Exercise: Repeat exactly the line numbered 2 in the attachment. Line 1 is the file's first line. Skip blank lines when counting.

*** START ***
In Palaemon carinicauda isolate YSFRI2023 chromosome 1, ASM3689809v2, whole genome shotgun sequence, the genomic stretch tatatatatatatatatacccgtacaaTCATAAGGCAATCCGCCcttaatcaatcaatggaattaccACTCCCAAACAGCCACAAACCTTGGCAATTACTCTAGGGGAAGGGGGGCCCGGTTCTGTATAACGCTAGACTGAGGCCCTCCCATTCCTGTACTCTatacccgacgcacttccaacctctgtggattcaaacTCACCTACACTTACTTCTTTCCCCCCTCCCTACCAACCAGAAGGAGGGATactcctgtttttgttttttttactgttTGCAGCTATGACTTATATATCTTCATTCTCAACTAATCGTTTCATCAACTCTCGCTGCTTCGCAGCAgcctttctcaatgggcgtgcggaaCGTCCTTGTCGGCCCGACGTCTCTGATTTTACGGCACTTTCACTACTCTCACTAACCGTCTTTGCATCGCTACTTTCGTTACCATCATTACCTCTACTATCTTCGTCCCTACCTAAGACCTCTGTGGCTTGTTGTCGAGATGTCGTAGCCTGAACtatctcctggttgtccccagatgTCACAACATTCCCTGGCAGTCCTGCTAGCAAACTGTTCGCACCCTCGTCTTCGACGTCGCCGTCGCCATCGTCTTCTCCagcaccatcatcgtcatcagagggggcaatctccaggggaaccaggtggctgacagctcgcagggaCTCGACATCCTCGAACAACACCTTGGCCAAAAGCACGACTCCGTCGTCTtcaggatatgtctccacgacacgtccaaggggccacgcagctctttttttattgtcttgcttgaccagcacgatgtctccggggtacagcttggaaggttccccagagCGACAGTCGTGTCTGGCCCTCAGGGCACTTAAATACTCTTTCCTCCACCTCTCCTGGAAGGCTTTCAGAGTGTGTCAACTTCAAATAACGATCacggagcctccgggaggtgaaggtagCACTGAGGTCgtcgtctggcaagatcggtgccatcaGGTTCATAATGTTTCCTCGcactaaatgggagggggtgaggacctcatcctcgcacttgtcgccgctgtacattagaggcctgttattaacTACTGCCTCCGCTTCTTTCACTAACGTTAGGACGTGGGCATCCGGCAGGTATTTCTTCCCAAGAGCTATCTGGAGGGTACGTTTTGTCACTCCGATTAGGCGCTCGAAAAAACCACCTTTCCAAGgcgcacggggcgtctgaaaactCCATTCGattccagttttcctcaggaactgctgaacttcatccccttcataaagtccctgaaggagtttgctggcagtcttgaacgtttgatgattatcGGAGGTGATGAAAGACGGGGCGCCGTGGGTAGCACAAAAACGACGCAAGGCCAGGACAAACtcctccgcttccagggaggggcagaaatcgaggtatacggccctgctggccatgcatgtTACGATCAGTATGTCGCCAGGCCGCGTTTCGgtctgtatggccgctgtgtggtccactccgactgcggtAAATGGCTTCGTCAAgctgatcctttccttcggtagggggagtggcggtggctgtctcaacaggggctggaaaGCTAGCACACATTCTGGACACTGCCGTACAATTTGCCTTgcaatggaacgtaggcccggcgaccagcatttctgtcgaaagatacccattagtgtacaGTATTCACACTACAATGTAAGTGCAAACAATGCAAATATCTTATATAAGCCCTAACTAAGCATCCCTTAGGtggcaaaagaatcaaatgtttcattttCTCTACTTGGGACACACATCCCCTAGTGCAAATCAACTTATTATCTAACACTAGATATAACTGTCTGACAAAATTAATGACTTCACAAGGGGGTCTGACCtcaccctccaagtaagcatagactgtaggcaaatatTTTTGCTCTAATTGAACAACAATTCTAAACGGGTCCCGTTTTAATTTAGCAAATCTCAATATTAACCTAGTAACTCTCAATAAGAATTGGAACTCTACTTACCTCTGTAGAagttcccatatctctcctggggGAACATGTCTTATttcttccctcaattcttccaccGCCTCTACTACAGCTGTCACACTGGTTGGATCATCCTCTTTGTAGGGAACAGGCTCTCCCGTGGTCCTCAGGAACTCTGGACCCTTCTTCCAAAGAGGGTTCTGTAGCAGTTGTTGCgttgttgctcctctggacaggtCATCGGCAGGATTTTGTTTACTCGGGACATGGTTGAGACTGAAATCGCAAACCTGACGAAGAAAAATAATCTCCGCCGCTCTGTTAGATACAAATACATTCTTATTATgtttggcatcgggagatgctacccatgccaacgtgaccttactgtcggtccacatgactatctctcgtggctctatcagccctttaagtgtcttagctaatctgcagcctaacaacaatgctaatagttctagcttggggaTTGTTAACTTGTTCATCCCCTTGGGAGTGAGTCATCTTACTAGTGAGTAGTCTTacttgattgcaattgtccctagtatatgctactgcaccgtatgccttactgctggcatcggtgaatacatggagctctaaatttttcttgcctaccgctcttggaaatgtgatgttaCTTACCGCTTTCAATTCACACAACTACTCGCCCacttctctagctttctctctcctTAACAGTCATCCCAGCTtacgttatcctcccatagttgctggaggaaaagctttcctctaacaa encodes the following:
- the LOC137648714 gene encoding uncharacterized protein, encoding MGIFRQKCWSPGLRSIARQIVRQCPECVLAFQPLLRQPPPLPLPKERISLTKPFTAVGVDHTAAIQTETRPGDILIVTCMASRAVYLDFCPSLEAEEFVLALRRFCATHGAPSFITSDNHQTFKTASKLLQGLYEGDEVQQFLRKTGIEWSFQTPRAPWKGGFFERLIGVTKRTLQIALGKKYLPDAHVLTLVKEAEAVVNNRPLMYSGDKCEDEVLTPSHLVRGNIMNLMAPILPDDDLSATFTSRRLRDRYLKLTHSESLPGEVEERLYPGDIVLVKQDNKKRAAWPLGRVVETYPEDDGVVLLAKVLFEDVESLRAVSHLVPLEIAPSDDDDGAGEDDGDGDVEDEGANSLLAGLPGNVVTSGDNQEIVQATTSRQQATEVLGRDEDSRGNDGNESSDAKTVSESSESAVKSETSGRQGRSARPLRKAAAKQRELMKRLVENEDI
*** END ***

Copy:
- the LOC137648714 gene encoding uncharacterized protein, encoding MGIFRQKCWSPGLRSIARQIVRQCPECVLAFQPLLRQPPPLPLPKERISLTKPFTAVGVDHTAAIQTETRPGDILIVTCMASRAVYLDFCPSLEAEEFVLALRRFCATHGAPSFITSDNHQTFKTASKLLQGLYEGDEVQQFLRKTGIEWSFQTPRAPWKGGFFERLIGVTKRTLQIALGKKYLPDAHVLTLVKEAEAVVNNRPLMYSGDKCEDEVLTPSHLVRGNIMNLMAPILPDDDLSATFTSRRLRDRYLKLTHSESLPGEVEERLYPGDIVLVKQDNKKRAAWPLGRVVETYPEDDGVVLLAKVLFEDVESLRAVSHLVPLEIAPSDDDDGAGEDDGDGDVEDEGANSLLAGLPGNVVTSGDNQEIVQATTSRQQATEVLGRDEDSRGNDGNESSDAKTVSESSESAVKSETSGRQGRSARPLRKAAAKQRELMKRLVENEDI